The Droon are small migratory alien organisms that take up residence in human sinus passages (or anywhere else warm and moist), and remain there in a contented, fugue-like state, doing no harm than causing mild, cold-like symptoms, unless they hatch. In most cases, they depart without hatching, or simply die and are ejected in nasal mucous. They resemble wriggling, pale-blue blobs the size of cockroaches; the blobs contain sharper, blacker [possibly insectoid] creatures within, that have barbed, needle-like limbs the length and thickness of pencils once they start to unfold - these legs inflate as they fill with ichor. Torchwood secretly monitors Droon-infected Cardiff residents: sudden elevations in alpha-waves are a reliable indicator of impending hatching. Hatching Droon are vulnerable to infrasonic bursts, which Torchwood use to clear them out of their hosts. The most Jack has ever removed from one nose is six.

The Melkene were a particularly advanced race, adept at manufacturing artificials (robots). Approximately five hundred years earlier, they fought a war with a rival species, which they were losing. They manufactured the Serial G robots, which lacked logic inhibitors and algorithmic compassion restraints and had ungoverned sentience, a ruthless streak, and no compunction whatsoever about committing atrocities, in order to win the war. The Serial Gs slaughtered the Melkene's opponents, but their means of winning caused an outcry in the galactic community, which prompted the remorseful Melkene to recall the Serial Gs: the Melkene were extinct within six weeks. Because the Serial Gs are sentient, they were judged responsible for their actions and impeached on about sixty-thousand counts of war crime and genocide: they scattered and went to ground, one of them ending up in Cardiff in 2007. The Serial G robots are roughly nine-feet tall, and have narrow, sculptured cylindrical torsos, necks and heads with yellow sparks where their eyes should be, retractable limbs, and hands consisting of clusters of oily steel hooks. They have no real features on their ovoid heads, just a burnished relief of lines and crests that vaguely suggest a human skull. They have in-built phasic weapons. The Serial G's chassis is made from cold-cast vitalium/terybdonum composite alloy. Its CPU and tiny reactor are located inside its chest. Mr. Dine destroys it by ripping out its CPU, causing its reactor to explode.

The beige lump that Dean Simms uses to persuade people to give him money is a sentient gland.

The Chapel of St Mary-in-the-Dust was demolished in 1840, but reappears every thirty-five or thirty-nine years: it isn't due back until 2011, but it reappears in 2007, apparently due to the entity inside it: when Jack and Toshiko enter the Chapel they are taken back into the past, where they confront the entity and only narrowly escape. The Chapel is trapped inside a temporal eddy that returns it to reality on a fairly regular basis: the extra-dimensional entity within it probably edited it out of space and time in the first place and is possibly responsible for its return appearances. The presence feeds on energy. The Torchwood archives have notes on the Chapel, which Jack has been keen to investigate for some time.

Jack likes standing on tall buildings because being up high allows him to think and clear his head. He likes Ren and Stimpy. He dislikes having his photograph taken. He knows about the Melkene and the Serial Gs.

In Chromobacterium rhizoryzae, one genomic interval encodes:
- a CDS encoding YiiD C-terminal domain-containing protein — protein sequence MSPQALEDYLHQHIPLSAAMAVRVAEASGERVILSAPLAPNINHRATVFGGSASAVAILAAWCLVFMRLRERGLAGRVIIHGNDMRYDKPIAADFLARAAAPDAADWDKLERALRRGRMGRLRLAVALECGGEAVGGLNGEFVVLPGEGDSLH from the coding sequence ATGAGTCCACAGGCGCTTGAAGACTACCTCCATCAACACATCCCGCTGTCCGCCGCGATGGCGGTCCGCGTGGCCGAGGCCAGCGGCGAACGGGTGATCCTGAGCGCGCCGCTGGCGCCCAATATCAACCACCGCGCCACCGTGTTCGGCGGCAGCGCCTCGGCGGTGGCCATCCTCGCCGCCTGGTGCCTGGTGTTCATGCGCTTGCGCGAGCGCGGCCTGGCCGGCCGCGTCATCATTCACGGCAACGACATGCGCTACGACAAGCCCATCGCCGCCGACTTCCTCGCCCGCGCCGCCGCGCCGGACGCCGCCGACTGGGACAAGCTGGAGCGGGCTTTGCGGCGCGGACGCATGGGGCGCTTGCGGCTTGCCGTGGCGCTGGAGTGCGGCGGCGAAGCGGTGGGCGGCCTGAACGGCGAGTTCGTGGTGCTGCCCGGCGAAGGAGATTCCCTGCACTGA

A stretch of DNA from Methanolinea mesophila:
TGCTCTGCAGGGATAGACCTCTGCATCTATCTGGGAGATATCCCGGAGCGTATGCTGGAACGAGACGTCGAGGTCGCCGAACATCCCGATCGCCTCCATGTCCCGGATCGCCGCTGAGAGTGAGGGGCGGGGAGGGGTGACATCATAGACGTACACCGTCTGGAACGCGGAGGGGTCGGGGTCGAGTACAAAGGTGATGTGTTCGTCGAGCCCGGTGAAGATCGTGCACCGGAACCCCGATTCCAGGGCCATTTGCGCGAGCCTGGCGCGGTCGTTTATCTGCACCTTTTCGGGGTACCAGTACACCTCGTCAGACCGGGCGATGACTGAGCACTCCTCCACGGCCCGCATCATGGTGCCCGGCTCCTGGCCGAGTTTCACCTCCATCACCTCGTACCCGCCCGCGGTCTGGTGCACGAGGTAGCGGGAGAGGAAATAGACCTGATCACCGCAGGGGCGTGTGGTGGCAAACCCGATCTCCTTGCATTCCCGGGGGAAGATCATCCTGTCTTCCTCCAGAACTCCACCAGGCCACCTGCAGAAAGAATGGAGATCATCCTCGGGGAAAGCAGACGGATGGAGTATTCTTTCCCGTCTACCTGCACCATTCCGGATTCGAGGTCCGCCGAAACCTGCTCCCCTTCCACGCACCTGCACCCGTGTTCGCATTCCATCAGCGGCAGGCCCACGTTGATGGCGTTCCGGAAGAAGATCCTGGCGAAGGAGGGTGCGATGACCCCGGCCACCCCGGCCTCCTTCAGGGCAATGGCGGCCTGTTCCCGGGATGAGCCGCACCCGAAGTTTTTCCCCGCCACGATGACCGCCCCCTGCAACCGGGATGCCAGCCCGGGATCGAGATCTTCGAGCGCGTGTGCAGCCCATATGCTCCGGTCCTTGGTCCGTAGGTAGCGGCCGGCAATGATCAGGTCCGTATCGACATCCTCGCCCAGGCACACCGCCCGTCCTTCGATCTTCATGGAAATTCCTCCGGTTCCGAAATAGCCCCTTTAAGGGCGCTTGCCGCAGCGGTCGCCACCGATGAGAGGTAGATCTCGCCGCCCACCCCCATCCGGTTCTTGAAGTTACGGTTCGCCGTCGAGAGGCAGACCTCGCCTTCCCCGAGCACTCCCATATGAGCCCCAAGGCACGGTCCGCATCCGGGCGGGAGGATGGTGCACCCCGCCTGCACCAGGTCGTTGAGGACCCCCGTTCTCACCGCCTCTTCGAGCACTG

Gwen suffered from car sickness as a child. Her parents used to take her on day trips to Carmarthen in their old Vauxhall Royale. She has never had a migraine. She has an affair with James, and they become so close that she moves in with him, planning to permanently end her relationship with Rhys: she goes back to Rhys after James's true nature is revealed and he is extracted. Gwen drives a Saab. She claims to have seen a ghost once. She owns an MP3 player. She buys a coffee and a baguette at Cardiff station.

Owen has a Bekaran deep-tissue scanner, which he uses in the medical suite in the hub. He drinks Scotch and sleeps with a woman named Lindy or Linda (he forgets which).

Toshiko carries a compact digital recorder in her coat pocket. She suffers nasty bruising to her throat when one of the Amok-possessed humans attacks her.

The Torchwood SUV has a weapons locker and a containment box. Catalogue item nine-eight-one in the Torchwood Armoury is a weapon sufficiently dangerous that Jack has kept it secret from the rest of the team: he believes that it is powerful enough to destroy the Serial G.

James is a fan of [fictional] cult series Andy Pinkus, Rhamphorphynchus and Eternity Base.

Links: The first three Torchwood novels take place between Ghost Machine and Cyberwoman. The Weevils first appeared in Everything Changes. Owen got locked in the cells in Day One. Queen Victoria founded Torchwood in Tooth and Claw.

Location: Cardiff and Manchester, October 2007 [Pirates of the Caribbean 3 has been released].

Unrecorded Adventures: Torchwood has dealt with the Droon eleven times since Jack took over. Tosh spent a week in one of the Hub's care rooms after Operation Goldenrod.

The Bottom Line: Doctor Who comic strip and short story veteran Dan Abnett makes his full-length novel debut and the result is astonishingly good. The members of the Torchwood team are far better characterised (and thus more likeable) than they have been thus far on screen, and the overall plot allows lots of smaller subplots that give a real feeling of what day to day life for the team is like. The Lords of the Border, and James, are sufficiently interesting as to justify a sequel, should one ever be forthcoming.

Discontinuity Guide by Paul Clarke